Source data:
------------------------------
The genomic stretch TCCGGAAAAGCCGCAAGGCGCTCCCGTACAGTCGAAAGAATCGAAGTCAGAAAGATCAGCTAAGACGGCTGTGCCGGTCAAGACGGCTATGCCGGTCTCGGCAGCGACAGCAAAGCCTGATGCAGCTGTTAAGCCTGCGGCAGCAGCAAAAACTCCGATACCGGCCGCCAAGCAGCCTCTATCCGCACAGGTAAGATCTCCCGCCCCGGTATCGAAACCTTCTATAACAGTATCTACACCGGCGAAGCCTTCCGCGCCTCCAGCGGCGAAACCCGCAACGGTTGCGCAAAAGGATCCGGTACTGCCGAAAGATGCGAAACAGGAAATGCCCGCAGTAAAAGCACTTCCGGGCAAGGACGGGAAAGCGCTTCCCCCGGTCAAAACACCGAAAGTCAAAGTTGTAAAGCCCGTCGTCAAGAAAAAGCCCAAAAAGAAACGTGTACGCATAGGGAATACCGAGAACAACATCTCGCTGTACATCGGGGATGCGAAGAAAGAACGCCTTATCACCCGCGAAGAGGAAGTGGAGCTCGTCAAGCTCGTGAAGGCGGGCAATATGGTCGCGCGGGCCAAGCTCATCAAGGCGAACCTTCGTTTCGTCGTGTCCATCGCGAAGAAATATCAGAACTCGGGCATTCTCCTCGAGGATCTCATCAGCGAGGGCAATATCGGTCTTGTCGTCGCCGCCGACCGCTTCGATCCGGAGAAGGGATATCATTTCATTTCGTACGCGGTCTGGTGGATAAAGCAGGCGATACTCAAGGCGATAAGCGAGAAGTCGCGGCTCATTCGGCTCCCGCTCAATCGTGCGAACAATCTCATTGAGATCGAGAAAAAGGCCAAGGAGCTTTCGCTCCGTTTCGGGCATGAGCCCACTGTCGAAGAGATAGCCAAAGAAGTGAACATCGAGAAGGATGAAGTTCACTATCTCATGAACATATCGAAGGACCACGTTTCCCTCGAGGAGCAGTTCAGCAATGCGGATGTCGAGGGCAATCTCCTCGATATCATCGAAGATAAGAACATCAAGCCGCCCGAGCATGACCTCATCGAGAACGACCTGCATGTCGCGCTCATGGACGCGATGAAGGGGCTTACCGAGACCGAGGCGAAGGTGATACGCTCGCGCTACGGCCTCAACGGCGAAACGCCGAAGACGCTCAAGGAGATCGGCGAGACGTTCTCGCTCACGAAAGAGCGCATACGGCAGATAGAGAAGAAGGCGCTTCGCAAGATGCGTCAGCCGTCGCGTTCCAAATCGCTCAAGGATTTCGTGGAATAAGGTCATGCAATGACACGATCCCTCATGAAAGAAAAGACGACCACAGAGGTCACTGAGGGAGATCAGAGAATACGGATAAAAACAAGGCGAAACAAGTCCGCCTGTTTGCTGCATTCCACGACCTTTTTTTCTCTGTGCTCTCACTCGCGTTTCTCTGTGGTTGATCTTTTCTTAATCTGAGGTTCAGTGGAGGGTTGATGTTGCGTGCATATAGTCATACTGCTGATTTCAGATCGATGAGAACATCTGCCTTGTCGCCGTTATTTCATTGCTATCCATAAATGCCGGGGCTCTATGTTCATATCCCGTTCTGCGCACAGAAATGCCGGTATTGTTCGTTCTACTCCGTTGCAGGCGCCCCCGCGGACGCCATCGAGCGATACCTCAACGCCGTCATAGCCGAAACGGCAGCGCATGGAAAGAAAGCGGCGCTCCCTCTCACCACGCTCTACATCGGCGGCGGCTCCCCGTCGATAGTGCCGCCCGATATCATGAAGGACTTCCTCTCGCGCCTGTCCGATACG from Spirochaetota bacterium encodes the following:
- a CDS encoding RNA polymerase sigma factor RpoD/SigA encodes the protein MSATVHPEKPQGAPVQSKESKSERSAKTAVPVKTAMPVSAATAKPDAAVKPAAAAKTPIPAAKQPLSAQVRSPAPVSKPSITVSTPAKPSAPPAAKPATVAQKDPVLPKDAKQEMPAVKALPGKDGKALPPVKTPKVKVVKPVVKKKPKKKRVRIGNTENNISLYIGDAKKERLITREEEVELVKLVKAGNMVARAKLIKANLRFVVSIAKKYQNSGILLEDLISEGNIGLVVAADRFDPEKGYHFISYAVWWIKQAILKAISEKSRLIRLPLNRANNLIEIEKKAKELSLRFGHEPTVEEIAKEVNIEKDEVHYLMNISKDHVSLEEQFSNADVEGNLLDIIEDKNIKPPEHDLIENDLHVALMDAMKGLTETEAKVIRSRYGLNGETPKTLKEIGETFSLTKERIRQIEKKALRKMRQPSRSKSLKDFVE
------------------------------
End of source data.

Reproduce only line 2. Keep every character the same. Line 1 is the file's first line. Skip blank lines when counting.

- a CDS encoding RNA polymerase sigma factor RpoD/SigA encodes the protein MSATVHPEKPQGAPVQSKESKSERSAKTAVPVKTAMPVSAATAKPDAAVKPAAAAKTPIPAAKQPLSAQVRSPAPVSKPSITVSTPAKPSAPPAAKPATVAQKDPVLPKDAKQEMPAVKALPGKDGKALPPVKTPKVKVVKPVVKKKPKKKRVRIGNTENNISLYIGDAKKERLITREEEVELVKLVKAGNMVARAKLIKANLRFVVSIAKKYQNSGILLEDLISEGNIGLVVAADRFDPEKGYHFISYAVWWIKQAILKAISEKSRLIRLPLNRANNLIEIEKKAKELSLRFGHEPTVEEIAKEVNIEKDEVHYLMNISKDHVSLEEQFSNADVEGNLLDIIEDKNIKPPEHDLIENDLHVALMDAMKGLTETEAKVIRSRYGLNGETPKTLKEIGETFSLTKERIRQIEKKALRKMRQPSRSKSLKDFVE